Australia doesn't want China talks dominated by 'unproductive' red line issues

Australia seeks out of 'red lines' with China-reset talks

Agribusiness
COMPROMISE: Australia needs to move beyond 'unproductive' discussions on issues like 5G and borders with China according to Australia's top diplomat in the US.

COMPROMISE: Australia needs to move beyond 'unproductive' discussions on issues like 5G and borders with China according to Australia's top diplomat in the US.

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De-coupling from China's influence is proving as difficult for government as it is for business

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Australia's top diplomat in Washington says the government would like for Indo-Pacific diplomacy to not be dominated by "unproductive" red line issues with China, like around foreign interference, Huawei or recognition of Taiwan.

Anticipating a limited China-reset from the United States, Ambassador Arthur Sinodinos says it is unlikely the Biden administration would establish all-encompassing dialogue that allows Beijing to demand trade-offs between human rights and climate change, or sacrificing the interests of partners like Australia.

"What we're seeking to do is establish an environment in the region where red lines are not an issue," Mr Sinodinos told a CEDA seminar on Wednesday.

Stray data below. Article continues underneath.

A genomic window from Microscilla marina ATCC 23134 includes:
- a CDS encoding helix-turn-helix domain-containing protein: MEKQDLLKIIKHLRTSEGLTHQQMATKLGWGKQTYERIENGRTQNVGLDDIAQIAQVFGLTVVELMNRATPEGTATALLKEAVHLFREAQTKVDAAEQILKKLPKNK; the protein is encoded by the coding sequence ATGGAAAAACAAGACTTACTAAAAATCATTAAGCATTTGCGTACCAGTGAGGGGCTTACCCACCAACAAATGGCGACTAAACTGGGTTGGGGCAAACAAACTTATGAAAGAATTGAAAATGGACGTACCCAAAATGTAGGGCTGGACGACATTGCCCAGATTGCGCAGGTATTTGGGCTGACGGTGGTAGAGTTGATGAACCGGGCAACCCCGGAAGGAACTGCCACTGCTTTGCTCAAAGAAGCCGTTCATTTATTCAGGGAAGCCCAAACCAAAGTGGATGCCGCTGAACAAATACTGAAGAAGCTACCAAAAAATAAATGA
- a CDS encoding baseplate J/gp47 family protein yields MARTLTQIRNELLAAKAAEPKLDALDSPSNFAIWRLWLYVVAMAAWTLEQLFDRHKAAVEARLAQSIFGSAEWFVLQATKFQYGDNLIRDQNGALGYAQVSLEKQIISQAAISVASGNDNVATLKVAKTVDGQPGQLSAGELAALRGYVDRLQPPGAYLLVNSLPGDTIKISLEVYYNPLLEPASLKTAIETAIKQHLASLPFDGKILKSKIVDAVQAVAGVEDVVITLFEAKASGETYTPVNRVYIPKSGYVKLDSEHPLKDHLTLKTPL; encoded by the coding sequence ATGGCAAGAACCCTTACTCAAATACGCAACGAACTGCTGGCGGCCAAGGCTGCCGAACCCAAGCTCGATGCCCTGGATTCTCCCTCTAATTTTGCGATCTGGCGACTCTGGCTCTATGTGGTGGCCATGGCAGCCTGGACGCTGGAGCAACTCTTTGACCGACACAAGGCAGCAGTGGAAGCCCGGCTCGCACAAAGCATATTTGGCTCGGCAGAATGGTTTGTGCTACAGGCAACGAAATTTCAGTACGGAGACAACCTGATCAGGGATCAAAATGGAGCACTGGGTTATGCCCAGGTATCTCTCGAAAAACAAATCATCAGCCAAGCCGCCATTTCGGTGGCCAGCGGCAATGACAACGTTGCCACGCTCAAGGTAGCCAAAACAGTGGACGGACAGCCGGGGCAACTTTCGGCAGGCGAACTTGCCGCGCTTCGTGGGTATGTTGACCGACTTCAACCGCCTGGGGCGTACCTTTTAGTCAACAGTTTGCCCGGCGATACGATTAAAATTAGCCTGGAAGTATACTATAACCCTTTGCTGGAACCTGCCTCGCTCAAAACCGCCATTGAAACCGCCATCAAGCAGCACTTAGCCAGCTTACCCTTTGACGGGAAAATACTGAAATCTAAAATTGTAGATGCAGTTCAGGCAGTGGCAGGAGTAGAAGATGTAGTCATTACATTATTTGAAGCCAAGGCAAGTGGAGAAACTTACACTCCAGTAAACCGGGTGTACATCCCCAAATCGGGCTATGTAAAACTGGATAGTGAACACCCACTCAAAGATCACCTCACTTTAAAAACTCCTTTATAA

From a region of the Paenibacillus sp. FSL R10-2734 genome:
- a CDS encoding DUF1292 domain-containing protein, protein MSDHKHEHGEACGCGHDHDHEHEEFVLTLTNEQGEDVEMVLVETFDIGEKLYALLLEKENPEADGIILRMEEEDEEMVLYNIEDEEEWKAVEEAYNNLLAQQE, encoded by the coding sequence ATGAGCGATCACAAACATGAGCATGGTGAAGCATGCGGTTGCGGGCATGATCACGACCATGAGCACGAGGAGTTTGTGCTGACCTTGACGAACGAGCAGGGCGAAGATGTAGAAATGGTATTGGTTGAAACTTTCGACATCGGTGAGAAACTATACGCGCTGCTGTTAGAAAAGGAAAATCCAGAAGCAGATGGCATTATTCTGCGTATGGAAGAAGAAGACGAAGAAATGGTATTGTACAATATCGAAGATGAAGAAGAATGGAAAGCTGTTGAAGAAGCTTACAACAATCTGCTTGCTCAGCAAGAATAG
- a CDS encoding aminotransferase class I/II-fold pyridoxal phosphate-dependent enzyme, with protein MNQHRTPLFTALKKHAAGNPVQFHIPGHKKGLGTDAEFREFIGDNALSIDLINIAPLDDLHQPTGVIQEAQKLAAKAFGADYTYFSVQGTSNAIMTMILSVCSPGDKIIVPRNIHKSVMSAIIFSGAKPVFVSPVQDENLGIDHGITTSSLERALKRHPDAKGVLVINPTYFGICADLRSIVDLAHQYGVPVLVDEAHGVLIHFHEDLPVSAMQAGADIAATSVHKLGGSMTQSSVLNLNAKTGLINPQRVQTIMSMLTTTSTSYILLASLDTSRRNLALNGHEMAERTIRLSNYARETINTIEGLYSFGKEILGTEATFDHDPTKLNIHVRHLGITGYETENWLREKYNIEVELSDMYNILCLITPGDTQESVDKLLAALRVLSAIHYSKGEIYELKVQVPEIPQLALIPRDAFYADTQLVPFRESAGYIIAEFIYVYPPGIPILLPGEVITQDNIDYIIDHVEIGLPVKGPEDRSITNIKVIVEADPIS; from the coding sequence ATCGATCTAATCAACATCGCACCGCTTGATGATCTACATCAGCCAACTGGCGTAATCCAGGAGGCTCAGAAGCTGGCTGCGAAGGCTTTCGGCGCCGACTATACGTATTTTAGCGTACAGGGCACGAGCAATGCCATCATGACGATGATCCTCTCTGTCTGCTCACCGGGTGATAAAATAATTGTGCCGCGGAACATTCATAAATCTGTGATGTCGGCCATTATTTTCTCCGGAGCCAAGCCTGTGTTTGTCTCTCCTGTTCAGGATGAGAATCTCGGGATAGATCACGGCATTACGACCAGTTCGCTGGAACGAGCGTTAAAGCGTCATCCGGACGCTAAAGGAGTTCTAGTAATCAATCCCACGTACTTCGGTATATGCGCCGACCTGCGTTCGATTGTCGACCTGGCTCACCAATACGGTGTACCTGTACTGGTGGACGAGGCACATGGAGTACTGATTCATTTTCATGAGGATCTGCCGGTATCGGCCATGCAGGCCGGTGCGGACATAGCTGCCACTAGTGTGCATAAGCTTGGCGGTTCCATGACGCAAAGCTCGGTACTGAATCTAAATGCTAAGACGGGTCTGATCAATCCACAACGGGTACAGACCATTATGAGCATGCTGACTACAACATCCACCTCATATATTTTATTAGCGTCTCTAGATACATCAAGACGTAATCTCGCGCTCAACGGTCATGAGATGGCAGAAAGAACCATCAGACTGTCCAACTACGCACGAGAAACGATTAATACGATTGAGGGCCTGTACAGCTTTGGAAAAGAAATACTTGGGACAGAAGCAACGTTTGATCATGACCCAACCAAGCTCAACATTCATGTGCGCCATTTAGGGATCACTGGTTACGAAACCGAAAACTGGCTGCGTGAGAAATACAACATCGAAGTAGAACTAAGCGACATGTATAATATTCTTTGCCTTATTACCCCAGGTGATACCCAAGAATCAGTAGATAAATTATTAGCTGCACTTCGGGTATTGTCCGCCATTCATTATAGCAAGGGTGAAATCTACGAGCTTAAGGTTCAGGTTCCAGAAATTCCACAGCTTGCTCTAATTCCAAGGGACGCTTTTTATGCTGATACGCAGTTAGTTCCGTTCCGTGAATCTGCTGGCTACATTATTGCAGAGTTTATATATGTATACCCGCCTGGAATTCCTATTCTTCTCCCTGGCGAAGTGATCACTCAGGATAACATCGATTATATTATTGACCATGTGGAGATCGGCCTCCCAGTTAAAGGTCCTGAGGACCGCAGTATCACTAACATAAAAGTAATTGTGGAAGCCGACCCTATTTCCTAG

"From our point of view it's really desirable that any reset with China include allies and partners."

Beijing was angered when Australia banned the Chinese telecommunications company Huawei from participating in the 5G network on security grounds, and the evolution of Australia's foreign interference laws.

These decisions were based on principle, Mr Sinodinos said, not targeted at China.

De-coupling from China's influence without provoking more backlash from Beijing is proving as difficult for government as it is for business sectors on the receiving end of tariffs against Australian commodities.

Top Defence official Greg Moriarty addressed the risk to sensitive military data from another Chinese company, after extending a data centre contract with Global Switch Ultimo.

A Chinese buyout triggered foreign investment restrictions, but Defence's data was safe, Mr Moriarty said in a rare public statement from the senior public servant.

His department removed all of the most sensitive data last year and implemented additional physical and cyber security protection, that ensures the hosting company has no access to any sensitive files.

"The safeguarding of Defence's data is of the utmost priority for my department," Mr Moriarty said. He said that despite the many layers of security, Defence would "migrate the remaining less sensitive data assets to an alternate data centre".

Attorney General Christian Porter also announced his department has "fivefold" increased its use of enforcement powers under the foreign influence register since mid last year.

Mukund Narayanamurti, CEO of Asialink Business, said Australia looking to other partners in the region like India or Indonesia when diversifying trade arrangements may not find the China alternatives are as free from those red line strings.

"Many of our partners in the region do not decouple foreign policy, strategic and economic interests," Mr Narayanamurti said. "The future will be for us to learn from Asia and fulfil our economic and industry strategy in this country."

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